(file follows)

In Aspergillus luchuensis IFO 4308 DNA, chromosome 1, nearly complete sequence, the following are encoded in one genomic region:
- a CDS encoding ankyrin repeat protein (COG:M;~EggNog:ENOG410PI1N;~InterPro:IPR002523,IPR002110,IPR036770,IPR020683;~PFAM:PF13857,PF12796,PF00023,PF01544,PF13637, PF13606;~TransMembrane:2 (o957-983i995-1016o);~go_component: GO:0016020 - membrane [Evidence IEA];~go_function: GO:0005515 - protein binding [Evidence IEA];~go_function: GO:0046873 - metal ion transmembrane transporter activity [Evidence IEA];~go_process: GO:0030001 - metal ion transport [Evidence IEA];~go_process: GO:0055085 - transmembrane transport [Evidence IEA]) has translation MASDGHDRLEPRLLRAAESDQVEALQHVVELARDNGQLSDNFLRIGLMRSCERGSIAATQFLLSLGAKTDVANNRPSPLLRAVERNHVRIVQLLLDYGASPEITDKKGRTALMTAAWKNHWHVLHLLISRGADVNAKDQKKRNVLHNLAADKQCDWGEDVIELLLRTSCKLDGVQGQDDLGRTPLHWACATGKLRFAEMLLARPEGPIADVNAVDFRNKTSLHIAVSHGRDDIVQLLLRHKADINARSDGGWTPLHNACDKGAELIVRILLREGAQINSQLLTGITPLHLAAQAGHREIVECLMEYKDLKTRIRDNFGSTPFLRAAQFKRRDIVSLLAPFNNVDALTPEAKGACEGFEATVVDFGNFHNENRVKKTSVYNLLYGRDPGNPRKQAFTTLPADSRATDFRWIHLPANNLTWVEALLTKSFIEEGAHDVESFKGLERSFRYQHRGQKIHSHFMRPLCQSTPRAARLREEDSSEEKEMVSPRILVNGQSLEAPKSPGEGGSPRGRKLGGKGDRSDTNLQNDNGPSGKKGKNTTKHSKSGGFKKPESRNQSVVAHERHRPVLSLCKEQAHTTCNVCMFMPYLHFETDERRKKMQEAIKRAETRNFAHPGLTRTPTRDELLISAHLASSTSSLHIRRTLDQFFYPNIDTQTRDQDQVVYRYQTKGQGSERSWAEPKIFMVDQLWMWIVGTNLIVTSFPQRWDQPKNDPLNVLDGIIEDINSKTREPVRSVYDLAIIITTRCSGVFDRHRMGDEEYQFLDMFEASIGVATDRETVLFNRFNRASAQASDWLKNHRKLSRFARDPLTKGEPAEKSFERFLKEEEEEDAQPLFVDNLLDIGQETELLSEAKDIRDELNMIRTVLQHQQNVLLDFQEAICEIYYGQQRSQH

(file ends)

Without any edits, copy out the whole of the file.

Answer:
In Aspergillus luchuensis IFO 4308 DNA, chromosome 1, nearly complete sequence, the following are encoded in one genomic region:
- a CDS encoding ankyrin repeat protein (COG:M;~EggNog:ENOG410PI1N;~InterPro:IPR002523,IPR002110,IPR036770,IPR020683;~PFAM:PF13857,PF12796,PF00023,PF01544,PF13637, PF13606;~TransMembrane:2 (o957-983i995-1016o);~go_component: GO:0016020 - membrane [Evidence IEA];~go_function: GO:0005515 - protein binding [Evidence IEA];~go_function: GO:0046873 - metal ion transmembrane transporter activity [Evidence IEA];~go_process: GO:0030001 - metal ion transport [Evidence IEA];~go_process: GO:0055085 - transmembrane transport [Evidence IEA]) has translation MASDGHDRLEPRLLRAAESDQVEALQHVVELARDNGQLSDNFLRIGLMRSCERGSIAATQFLLSLGAKTDVANNRPSPLLRAVERNHVRIVQLLLDYGASPEITDKKGRTALMTAAWKNHWHVLHLLISRGADVNAKDQKKRNVLHNLAADKQCDWGEDVIELLLRTSCKLDGVQGQDDLGRTPLHWACATGKLRFAEMLLARPEGPIADVNAVDFRNKTSLHIAVSHGRDDIVQLLLRHKADINARSDGGWTPLHNACDKGAELIVRILLREGAQINSQLLTGITPLHLAAQAGHREIVECLMEYKDLKTRIRDNFGSTPFLRAAQFKRRDIVSLLAPFNNVDALTPEAKGACEGFEATVVDFGNFHNENRVKKTSVYNLLYGRDPGNPRKQAFTTLPADSRATDFRWIHLPANNLTWVEALLTKSFIEEGAHDVESFKGLERSFRYQHRGQKIHSHFMRPLCQSTPRAARLREEDSSEEKEMVSPRILVNGQSLEAPKSPGEGGSPRGRKLGGKGDRSDTNLQNDNGPSGKKGKNTTKHSKSGGFKKPESRNQSVVAHERHRPVLSLCKEQAHTTCNVCMFMPYLHFETDERRKKMQEAIKRAETRNFAHPGLTRTPTRDELLISAHLASSTSSLHIRRTLDQFFYPNIDTQTRDQDQVVYRYQTKGQGSERSWAEPKIFMVDQLWMWIVGTNLIVTSFPQRWDQPKNDPLNVLDGIIEDINSKTREPVRSVYDLAIIITTRCSGVFDRHRMGDEEYQFLDMFEASIGVATDRETVLFNRFNRASAQASDWLKNHRKLSRFARDPLTKGEPAEKSFERFLKEEEEEDAQPLFVDNLLDIGQETELLSEAKDIRDELNMIRTVLQHQQNVLLDFQEAICEIYYGQQRSQH